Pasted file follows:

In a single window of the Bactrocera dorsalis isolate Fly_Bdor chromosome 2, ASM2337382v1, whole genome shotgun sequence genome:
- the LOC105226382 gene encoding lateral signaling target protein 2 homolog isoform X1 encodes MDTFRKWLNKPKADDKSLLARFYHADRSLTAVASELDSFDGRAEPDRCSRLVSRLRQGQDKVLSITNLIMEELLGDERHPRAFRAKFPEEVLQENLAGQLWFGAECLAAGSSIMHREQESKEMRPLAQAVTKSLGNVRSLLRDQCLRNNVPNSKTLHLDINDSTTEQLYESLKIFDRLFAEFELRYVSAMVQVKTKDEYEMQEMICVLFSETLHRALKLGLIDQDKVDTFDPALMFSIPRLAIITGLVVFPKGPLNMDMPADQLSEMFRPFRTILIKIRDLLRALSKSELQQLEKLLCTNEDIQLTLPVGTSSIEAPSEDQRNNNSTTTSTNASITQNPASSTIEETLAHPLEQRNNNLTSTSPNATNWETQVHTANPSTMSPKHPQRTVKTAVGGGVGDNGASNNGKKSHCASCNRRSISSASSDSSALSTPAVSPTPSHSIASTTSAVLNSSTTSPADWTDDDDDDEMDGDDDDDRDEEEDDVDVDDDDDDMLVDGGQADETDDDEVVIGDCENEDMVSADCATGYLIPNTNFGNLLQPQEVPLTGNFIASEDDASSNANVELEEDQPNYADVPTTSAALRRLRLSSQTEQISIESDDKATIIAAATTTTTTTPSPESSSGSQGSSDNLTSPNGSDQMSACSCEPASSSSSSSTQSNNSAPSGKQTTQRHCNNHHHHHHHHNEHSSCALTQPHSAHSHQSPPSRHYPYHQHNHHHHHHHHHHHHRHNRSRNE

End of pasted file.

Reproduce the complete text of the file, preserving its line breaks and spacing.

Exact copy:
In a single window of the Bactrocera dorsalis isolate Fly_Bdor chromosome 2, ASM2337382v1, whole genome shotgun sequence genome:
- the LOC105226382 gene encoding lateral signaling target protein 2 homolog isoform X1 encodes MDTFRKWLNKPKADDKSLLARFYHADRSLTAVASELDSFDGRAEPDRCSRLVSRLRQGQDKVLSITNLIMEELLGDERHPRAFRAKFPEEVLQENLAGQLWFGAECLAAGSSIMHREQESKEMRPLAQAVTKSLGNVRSLLRDQCLRNNVPNSKTLHLDINDSTTEQLYESLKIFDRLFAEFELRYVSAMVQVKTKDEYEMQEMICVLFSETLHRALKLGLIDQDKVDTFDPALMFSIPRLAIITGLVVFPKGPLNMDMPADQLSEMFRPFRTILIKIRDLLRALSKSELQQLEKLLCTNEDIQLTLPVGTSSIEAPSEDQRNNNSTTTSTNASITQNPASSTIEETLAHPLEQRNNNLTSTSPNATNWETQVHTANPSTMSPKHPQRTVKTAVGGGVGDNGASNNGKKSHCASCNRRSISSASSDSSALSTPAVSPTPSHSIASTTSAVLNSSTTSPADWTDDDDDDEMDGDDDDDRDEEEDDVDVDDDDDDMLVDGGQADETDDDEVVIGDCENEDMVSADCATGYLIPNTNFGNLLQPQEVPLTGNFIASEDDASSNANVELEEDQPNYADVPTTSAALRRLRLSSQTEQISIESDDKATIIAAATTTTTTTPSPESSSGSQGSSDNLTSPNGSDQMSACSCEPASSSSSSSTQSNNSAPSGKQTTQRHCNNHHHHHHHHNEHSSCALTQPHSAHSHQSPPSRHYPYHQHNHHHHHHHHHHHHRHNRSRNE